That is the story you should tell your kids if you are worried about them seeing Harley Quinn. Let them know you can come back from a big mistake. Let them know that you can find love and friendship again. That you can save yourself and others.
Harley Quinn is not just a “cautionary tale.” She is a survivor.

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2 Comments

  1. Quinn says:

    You are a very well written person, but I don’t totally agree with all you have to say as someone getting over an abusive relationship. Harley should be a cautionary tale, don’t throw your career, your sanity, or your freedom (in most if not all ways) away for anyone. It took countless consistent beatings, and verbal abuse for her to walk away and stay away fromt he joker. Yes she’s a role model for survivors, and she is an amazing person. She goes out of her way to help kids and people. Yet at the same time she constantly made attempts on the life of Batman and Robin. She is still a cautionary tale for “normal” people. Never love someone more than you value yourself and your beliefs.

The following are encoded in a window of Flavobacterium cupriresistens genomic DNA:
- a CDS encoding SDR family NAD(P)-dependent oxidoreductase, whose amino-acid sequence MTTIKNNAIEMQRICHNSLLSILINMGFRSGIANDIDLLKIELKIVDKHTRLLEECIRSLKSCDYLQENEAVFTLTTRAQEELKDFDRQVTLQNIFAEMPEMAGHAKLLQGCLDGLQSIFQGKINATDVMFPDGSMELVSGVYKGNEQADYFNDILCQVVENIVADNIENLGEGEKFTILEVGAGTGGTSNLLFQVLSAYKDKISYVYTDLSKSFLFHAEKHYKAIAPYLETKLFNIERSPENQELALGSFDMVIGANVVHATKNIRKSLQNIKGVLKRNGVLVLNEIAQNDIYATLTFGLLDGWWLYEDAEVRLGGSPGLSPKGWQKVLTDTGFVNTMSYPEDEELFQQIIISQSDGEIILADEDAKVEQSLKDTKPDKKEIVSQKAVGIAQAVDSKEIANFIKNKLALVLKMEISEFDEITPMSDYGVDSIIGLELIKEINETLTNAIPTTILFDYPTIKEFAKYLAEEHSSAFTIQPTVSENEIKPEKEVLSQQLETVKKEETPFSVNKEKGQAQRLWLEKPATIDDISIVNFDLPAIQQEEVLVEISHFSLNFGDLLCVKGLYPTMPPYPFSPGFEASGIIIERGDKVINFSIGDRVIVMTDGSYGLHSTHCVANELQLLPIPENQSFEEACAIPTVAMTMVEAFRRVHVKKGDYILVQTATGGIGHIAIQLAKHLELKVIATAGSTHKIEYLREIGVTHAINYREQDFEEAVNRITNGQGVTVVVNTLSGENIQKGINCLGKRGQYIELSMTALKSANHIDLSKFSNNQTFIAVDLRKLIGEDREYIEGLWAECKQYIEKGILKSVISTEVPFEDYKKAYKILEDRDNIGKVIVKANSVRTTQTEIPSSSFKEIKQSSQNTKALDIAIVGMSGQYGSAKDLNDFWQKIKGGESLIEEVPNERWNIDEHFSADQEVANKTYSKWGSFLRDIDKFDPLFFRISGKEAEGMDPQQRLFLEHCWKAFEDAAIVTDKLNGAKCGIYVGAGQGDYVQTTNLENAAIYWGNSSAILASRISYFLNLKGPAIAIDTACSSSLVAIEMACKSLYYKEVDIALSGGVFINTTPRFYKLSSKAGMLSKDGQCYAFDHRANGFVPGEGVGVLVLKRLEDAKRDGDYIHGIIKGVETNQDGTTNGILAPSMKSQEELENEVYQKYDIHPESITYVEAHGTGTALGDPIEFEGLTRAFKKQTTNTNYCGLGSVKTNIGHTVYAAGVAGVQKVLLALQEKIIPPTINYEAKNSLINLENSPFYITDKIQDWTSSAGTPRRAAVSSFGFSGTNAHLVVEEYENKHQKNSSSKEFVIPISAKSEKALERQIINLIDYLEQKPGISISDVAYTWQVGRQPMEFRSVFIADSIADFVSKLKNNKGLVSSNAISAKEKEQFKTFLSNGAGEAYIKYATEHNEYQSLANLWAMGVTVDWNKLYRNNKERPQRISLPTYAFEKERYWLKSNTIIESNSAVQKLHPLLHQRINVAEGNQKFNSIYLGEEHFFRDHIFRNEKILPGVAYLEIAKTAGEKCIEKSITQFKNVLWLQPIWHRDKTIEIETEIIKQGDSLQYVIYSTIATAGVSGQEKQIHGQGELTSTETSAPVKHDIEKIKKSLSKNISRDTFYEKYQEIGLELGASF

2. Meg says:

    I don’t follow Batman and knew nothing about this controversy, but this is an enlightening blog post. As the writer points out, most importantly, this can be a jumping off point for conversations with sons and daughters about our own values.